We work with DB2 LUW (specifically we are currently on 9.7 FP4) running on AIX.

Per best practices from IBM, they recommend that when you build a table, you place the data, the indexes, and LOBs/LONG data each into their own tablespace. (Reason is better control over disk, maintenance, backups, etc.)

Tablespaces have to be associated to bufferpools. Right now most of our tables and indexes fit into 4K bufferpools and tablespaces.

Normally with our scripts we set up a 4K bufferpool BP4K. We then set up at least two 4K tablespaces (as we dont' have a lot of LOBs): TS_DAT_4K for data and TS_IND_4K for indexes. By default we have just been assigning both of these tablespaces to bufferpool BP4K.

What I have wondered: Since indexes are in their own tablespace, should they also be given their own bufferpool?

My reason for wondering this is based on optimization. If indexes have their own bufferpool, then they are more likely to remain in memory (rather than being pushed out of memory due to table records being read in). This would allow for faster scanning of indexes to find the records in the tables. And since indexes would no longer share the same bufferpool with the tables, more of the tables can now remain in memory for logical retrieval versus a physical read. So my thought is that this would reduce physical I/O and thus help with the performance/maintenance of the database.

I also can't help but wondering if this is just pre-optimization, which is 99% of the time a bad thing to do, introducing extra overhead, etc. (especially since we haven't identified that we need separate bufferpools yet based on current performance. Of course the application under development isn't in production yet either and does still need database tuning....)

Thoughts on this? Is this a best-practice? or just pre-optimization and over-thinking?

1 Answer 1


Lets run two hypothetical databases (H1 and H2) in parallel, with the same total amount of RAM for bufferpools (R).

  • Let H1 have a single bufferpool of size R.
  • Let H2 have two bufferpools: one of size I for index pages, the other of size D for data pages. (And D+I==R of course.)

The question is:

  • How do you determine the right values for I and D to make H2 perform better than H1?

My answer is that you can't in general. The database engine for H1 has more room for optimizing its cache than H2. If there are times of day where more index pages would lead to better performance, it can discard unused data pages and have a "mostly index pages" cache. If at a later time, data pages become hotter, it can evict more index pages and have a "mostly data pages" cache.

H2 can't do that. Once it has I pages-worth of index pages cached, it can't cache more even if that's what would have been best right now. It's stuck there with a sub-optimal use of RAM.

The only way for H2 to perform just as well as H1 is if the D/I split initially chosen is ideal, and the workload is very stable. That sure can happen, but I'd wager that it is not a very usual database scenario. If that's not your case, think of H1 as being the same as H2 but with dynamic partitioning of the cache between data and index pages managed directly by the thing that knows the most about how it needs to optimizing I/O (i.e. the database engine).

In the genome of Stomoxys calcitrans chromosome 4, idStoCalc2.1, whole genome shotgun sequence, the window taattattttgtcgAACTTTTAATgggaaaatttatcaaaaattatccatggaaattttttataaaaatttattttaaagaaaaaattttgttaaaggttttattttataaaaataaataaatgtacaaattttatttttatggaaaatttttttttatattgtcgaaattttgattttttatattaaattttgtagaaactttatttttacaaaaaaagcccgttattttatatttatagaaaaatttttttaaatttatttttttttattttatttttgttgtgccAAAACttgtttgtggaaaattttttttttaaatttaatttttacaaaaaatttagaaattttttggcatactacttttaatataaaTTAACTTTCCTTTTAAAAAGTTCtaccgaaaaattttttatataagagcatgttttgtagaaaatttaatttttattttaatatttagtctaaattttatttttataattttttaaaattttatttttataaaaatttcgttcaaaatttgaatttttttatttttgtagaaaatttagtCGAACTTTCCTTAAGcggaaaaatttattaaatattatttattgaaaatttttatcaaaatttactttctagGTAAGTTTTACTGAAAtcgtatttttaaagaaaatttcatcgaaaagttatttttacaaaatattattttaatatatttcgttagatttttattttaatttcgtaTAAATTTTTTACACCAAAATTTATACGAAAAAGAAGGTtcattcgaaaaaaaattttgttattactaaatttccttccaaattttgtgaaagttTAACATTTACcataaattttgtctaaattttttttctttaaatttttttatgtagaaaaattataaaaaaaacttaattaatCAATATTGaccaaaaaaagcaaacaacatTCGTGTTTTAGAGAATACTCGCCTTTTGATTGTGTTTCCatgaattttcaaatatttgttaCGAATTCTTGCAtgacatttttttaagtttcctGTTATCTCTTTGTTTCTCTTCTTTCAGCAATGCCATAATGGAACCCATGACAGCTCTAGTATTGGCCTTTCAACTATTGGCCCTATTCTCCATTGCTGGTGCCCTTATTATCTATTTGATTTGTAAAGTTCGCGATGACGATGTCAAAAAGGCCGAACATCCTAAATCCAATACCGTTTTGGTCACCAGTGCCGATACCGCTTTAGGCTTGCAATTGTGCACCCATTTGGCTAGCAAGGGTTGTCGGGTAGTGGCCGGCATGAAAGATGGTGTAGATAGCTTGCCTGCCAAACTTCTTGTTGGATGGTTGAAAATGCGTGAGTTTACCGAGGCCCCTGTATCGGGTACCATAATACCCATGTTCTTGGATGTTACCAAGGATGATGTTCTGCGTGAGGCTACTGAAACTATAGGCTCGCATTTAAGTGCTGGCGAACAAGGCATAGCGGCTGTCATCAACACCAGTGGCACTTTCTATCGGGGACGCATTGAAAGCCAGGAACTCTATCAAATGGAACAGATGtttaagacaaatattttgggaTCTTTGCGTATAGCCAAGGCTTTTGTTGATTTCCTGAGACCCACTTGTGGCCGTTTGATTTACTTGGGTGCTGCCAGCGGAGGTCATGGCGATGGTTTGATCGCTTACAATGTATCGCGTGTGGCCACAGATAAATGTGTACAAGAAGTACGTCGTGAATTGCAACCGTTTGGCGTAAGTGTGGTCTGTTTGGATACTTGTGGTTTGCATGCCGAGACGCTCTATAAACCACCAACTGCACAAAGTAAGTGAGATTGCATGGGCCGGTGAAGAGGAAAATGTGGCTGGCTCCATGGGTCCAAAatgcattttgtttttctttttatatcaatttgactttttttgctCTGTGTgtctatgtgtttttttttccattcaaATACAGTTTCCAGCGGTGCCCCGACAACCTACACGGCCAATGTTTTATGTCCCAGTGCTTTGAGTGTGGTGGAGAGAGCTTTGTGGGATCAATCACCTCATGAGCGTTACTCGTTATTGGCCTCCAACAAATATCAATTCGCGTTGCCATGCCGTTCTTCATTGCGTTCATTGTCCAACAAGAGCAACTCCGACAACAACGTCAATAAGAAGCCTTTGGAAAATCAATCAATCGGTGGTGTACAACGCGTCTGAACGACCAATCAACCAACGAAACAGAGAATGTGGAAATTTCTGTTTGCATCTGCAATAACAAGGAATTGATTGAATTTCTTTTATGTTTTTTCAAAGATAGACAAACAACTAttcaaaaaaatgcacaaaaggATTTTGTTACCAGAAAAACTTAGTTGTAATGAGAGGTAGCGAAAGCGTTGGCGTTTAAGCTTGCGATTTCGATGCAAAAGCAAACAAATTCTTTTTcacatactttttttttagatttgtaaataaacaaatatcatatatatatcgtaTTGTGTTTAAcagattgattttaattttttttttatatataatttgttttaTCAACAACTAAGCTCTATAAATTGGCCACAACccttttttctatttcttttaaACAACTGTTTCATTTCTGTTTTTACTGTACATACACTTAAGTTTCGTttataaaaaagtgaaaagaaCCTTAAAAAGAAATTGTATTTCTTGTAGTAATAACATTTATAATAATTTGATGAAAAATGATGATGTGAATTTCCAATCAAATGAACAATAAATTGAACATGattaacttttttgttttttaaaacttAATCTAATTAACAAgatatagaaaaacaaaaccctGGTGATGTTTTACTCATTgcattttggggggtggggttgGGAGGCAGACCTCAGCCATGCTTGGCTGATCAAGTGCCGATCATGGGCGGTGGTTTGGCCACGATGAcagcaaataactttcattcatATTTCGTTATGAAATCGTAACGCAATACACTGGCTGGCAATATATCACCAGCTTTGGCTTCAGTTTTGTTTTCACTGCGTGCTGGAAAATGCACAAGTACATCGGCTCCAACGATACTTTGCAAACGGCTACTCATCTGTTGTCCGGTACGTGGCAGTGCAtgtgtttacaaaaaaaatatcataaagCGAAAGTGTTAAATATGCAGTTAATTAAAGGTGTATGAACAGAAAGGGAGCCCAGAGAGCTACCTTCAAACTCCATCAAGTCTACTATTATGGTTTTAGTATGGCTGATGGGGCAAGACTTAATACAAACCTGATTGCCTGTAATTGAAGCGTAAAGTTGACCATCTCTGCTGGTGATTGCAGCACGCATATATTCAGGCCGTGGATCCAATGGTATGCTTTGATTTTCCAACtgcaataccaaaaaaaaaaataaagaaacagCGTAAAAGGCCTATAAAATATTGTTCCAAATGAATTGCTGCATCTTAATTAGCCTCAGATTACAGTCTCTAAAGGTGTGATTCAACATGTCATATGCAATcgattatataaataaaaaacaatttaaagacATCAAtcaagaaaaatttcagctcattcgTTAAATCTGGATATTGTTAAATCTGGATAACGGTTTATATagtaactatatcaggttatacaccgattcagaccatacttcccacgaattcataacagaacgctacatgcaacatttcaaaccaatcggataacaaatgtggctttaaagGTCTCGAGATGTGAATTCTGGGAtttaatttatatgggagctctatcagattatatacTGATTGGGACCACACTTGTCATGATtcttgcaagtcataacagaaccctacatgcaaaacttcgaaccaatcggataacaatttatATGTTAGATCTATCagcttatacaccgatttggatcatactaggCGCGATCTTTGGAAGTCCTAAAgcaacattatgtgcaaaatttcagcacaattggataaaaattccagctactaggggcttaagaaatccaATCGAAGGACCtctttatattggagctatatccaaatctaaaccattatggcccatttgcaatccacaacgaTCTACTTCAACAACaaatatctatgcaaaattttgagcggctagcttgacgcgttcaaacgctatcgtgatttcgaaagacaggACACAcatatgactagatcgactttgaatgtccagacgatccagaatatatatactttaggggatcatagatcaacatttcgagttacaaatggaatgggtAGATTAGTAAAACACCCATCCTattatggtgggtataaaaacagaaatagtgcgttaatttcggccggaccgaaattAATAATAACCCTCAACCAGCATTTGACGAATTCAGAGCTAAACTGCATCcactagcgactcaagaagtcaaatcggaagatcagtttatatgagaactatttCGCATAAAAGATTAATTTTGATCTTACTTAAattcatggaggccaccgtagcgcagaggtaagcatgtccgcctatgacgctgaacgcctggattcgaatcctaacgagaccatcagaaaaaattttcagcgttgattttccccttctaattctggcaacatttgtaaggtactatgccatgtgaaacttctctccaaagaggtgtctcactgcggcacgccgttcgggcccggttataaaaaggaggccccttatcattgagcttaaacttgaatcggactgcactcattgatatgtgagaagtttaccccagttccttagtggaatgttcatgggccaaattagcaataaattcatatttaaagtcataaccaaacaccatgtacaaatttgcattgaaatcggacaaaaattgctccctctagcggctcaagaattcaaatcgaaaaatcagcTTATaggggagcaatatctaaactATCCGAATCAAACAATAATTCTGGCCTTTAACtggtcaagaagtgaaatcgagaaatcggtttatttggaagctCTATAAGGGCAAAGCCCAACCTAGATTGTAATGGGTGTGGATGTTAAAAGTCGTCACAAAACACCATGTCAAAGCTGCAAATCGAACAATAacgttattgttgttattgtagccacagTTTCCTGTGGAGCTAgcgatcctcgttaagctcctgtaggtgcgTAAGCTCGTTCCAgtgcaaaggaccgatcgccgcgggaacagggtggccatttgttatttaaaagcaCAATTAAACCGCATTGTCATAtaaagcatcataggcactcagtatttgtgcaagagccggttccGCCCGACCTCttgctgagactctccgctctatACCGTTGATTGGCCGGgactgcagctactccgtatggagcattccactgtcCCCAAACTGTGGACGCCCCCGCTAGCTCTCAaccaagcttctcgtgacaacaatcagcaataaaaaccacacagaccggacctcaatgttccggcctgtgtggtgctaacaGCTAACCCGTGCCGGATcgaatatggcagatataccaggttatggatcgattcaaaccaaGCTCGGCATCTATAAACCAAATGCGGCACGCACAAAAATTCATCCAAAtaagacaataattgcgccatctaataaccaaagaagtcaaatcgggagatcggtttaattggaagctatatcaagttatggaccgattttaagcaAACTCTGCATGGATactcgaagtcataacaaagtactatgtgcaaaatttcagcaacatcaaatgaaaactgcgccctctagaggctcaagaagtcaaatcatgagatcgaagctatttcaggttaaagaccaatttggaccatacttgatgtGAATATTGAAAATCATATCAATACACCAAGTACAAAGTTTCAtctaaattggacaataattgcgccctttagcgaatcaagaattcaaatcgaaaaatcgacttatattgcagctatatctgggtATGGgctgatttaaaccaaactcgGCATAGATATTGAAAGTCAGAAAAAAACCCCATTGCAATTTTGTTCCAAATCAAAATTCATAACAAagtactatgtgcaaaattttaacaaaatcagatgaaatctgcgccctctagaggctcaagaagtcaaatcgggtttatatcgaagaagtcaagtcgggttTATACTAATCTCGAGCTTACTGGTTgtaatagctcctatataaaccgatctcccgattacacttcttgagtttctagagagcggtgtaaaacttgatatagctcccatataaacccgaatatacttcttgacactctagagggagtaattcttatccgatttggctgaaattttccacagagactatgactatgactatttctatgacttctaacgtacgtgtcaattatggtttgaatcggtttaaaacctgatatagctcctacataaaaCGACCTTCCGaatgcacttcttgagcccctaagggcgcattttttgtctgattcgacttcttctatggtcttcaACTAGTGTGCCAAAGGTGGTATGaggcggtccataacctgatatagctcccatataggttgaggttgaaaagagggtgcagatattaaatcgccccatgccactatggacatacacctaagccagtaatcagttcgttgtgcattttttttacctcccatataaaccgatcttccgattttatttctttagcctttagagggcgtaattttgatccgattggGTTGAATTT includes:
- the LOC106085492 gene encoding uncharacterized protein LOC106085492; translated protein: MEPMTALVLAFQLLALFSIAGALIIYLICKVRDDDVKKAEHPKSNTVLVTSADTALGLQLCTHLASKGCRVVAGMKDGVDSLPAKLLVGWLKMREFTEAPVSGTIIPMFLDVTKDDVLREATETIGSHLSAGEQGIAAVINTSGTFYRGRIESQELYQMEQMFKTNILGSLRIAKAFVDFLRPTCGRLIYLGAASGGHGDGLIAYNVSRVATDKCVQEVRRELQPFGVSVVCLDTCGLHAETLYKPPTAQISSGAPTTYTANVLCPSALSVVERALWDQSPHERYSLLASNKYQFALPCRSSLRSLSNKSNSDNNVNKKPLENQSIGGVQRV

This is not to say that maintaining different bufferpools is never a good idea.
One scenario for isolating specific pages in a specific cache I've encountered is having a critical "report" that needed to run fast (obviously) at all times, and happened to use a few tables that were pretty much never used elsewhere. So those pages kept getting evicted, and that "report" had runtimes that varied a lot from run to run. Moving a specific set of tables (and their indexes) to a specific pool removed much of the "non-deterministic" performance part.
But that's sub-optimal for the database as a whole, more of a kludge and nearer Voodoo optimization IMO. (And that wasn't on DB2 but I believe that's irrelevant here.)

So my advice is: if you have X Gb of RAM available for cache, use a single buffer, put everything in it, and let the database engine do its magic in there.
If you run into a corner case that would appear to benefit from cache segregation, try it out, benchmark it, think about the overhead of having to maintain the magic numbers for each cache size, and go tune the queries, schema or disk layout instead :)

  • Do you find that even to be the case where you don't set a size limit on the bufferpools, but allow the database engine to manage the sizes? Because you would still have x RAM available, it is just now divided between two pools, which could be adjusted by the engine as needed. Jul 16, 2012 at 11:23
  • @ChrisAldrich: what's the advantage of that compared to a single pool?
    – Mat
    Jul 16, 2012 at 11:44
  • That is partially what I am asking. I know pools can be automatically tuned by the engine (we choose this by default) and you can also tune each yourselves, especially if you turn off STMM (which I hear you want to do AFTER your environment stabilizes). My thought is each pool could have more of what it needs in memory without flushing other pages back to disk. I'm just wondering if most DB2 users consider this best-practice or just bad pre-optimization. Jul 16, 2012 at 15:07
  • I'm sorry my post didn't seem to get my point through. If you have more RAM than necessary (" is each pool could have more of what it needs "), you don't need to tune, you've got too much hardware. If not, letting the DB engine do the split dynamically adjusting based on load makes more sens unless you have very specific transactions/reports/stuff that requires you to force a specific configuration.
    – Mat
    Jul 16, 2012 at 16:04

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